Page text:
The Republican National Committee officially filed an attorney complaint Monday requesting a formal review of longtime Clinton aide and attorney Cheryl Mills.
The request sent to the District of Columbia Court of Appeals' Office of Disciplinary Counsel requested a review of Mills' connection to former Secretary of State Hillary Clinton's private email server and the "possible criminal mishandling of classified information."
Former Hillary Rodham Clinton aide Cheryl Mills speaks to reporters on Capitol Hill in Washington, D.C. FBI agents are probing whether Hillary Clinton’s use of a private email server imperiled government secrets appear close to completing their work. (AP Photo/Susan Walsh)
Raj Shah, the RNC's research director and deputy communications director, contended in the letter to the D.C. bar that Mills violated rules that "strictly prohibit a lawyer from accepting employment in connection with a matter the lawyer 'participated personally and substantially as a public officer or employee.'"
"This is an 'absolute disqualification' that 'carries forward a policy of avoiding both actual impropriety and the appearance of impropriety,'" the letter states.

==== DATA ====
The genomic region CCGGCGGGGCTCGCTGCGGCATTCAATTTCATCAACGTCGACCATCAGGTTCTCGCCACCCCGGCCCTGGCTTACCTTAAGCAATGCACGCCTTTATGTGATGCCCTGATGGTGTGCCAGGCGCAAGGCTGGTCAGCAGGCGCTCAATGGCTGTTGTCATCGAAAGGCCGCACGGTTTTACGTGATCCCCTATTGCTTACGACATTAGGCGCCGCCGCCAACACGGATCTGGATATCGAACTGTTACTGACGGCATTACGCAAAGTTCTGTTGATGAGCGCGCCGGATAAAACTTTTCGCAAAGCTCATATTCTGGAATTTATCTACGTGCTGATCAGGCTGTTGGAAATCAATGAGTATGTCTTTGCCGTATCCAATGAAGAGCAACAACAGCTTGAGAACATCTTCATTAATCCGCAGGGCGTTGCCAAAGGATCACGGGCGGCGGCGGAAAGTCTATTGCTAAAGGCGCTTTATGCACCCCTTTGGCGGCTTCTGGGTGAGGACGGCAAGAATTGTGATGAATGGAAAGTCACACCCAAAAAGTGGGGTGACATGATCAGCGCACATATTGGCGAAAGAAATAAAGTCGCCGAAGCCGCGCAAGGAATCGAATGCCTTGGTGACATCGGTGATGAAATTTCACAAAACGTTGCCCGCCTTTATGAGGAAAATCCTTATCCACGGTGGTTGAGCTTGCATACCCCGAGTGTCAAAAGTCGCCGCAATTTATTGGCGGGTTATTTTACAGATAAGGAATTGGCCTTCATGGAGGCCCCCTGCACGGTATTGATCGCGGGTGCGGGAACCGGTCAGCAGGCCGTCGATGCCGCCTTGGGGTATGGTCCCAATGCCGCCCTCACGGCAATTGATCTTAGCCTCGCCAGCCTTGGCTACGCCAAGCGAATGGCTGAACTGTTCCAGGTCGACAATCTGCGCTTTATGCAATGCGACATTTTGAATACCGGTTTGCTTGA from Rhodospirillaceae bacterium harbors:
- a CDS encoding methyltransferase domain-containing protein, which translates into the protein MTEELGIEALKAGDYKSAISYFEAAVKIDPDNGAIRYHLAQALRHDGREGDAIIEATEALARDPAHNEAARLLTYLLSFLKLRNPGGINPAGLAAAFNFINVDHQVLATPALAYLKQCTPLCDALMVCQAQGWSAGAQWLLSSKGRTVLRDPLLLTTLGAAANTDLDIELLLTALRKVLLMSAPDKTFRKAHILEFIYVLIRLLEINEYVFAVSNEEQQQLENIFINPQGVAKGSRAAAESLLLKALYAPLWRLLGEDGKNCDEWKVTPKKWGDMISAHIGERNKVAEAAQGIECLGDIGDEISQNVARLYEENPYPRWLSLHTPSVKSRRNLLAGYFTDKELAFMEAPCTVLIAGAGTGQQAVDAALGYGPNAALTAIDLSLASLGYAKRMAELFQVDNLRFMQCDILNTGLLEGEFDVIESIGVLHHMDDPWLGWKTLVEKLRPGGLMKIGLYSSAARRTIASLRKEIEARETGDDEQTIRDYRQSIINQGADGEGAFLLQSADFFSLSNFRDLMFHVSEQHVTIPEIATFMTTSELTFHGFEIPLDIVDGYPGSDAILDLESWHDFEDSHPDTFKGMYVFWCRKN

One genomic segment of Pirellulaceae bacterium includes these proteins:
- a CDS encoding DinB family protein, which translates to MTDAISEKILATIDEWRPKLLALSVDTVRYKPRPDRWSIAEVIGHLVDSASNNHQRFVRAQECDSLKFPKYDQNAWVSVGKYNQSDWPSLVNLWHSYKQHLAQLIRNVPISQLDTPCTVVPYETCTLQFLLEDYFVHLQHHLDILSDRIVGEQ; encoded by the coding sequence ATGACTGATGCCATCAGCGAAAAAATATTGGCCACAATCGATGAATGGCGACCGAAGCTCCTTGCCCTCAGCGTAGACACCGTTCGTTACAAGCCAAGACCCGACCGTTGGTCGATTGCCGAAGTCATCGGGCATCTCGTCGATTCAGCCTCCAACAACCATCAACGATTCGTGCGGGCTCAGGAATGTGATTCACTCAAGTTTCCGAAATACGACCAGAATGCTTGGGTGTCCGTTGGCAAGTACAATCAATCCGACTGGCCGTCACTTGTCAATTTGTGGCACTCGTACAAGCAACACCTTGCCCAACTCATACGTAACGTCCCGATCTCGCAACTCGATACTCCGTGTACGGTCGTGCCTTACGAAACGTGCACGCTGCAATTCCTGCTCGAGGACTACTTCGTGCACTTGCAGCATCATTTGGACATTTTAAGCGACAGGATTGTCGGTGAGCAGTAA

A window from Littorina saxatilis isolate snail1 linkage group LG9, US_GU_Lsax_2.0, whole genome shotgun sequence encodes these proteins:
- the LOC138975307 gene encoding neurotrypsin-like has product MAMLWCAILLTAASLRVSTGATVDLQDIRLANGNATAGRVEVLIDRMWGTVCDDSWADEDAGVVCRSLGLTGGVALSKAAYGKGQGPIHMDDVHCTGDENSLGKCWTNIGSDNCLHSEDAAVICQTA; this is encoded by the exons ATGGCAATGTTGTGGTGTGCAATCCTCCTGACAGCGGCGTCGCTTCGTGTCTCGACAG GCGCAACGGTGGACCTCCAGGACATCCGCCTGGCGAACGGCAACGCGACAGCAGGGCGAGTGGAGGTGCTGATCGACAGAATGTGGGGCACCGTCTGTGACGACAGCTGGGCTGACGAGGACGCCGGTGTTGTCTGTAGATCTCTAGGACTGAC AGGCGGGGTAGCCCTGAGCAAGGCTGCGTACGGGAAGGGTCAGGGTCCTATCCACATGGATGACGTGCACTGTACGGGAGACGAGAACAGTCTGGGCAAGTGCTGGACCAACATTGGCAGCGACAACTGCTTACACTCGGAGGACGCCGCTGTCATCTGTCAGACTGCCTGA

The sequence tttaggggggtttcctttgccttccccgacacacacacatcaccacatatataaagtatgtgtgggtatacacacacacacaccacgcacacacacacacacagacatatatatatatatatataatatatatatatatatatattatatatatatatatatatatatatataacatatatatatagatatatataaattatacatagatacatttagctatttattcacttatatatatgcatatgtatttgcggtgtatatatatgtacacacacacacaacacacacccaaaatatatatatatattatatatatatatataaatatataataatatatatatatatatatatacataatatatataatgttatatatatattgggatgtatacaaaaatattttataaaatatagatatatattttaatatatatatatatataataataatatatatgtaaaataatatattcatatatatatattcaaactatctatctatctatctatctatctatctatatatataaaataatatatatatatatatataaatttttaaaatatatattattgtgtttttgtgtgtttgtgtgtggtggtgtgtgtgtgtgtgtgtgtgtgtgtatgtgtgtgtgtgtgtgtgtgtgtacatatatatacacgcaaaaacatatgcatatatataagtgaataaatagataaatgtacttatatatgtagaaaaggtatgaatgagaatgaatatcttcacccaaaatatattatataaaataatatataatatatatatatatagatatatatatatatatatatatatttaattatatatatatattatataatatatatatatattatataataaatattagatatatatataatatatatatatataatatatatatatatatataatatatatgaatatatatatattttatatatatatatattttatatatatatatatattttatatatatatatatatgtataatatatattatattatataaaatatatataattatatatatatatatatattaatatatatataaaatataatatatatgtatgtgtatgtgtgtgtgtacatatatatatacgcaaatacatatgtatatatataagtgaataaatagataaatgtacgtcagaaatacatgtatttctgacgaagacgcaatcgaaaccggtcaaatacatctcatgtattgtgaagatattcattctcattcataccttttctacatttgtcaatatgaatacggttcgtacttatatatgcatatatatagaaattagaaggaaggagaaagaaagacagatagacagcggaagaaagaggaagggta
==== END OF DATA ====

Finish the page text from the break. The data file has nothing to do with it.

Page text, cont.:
Mills served as Clinton's lawyer during the FBI's investigation into the Democratic presidential nominee's controversial use of a private email server during her tenure as the nation's top diplomat. Mills also served as Clinton's chief of staff and counselor at the State Department.
"The FBI's grant of immunity to Ms. Mills highlights the apparent conflict of interest in her representation of Secretary Clinton," Shah said.
Director Comey testified that the F.B.I. granted immunity to Ms. Mills because her current role as Secretary Clinton’s attorney could have posed potential legal issues for the F.B.I. in its attempt to subpoena Ms. Mills’s laptop. Even though the records the F.B.I. sought were not from a time period during which Ms. Mills was serving as Secretary Clinton’s personal attorney, Ms. Mills apparently used her current role as Secretary Clinton’s attorney to shield herself from prosecution in the event any classified information was discovered on her laptop. According to Director Comey, classified material was indeed discovered on Ms. Mills’s laptop.
Michael Krauss, a law professor at George Mason University, told Bloomberg Politics that Mills might not have violated the rule Republicans are citing if she didn't "personally and substantially" participate in decisions regarding the email server.
"Was she merely aware of this issue or was she active?" Krauss said.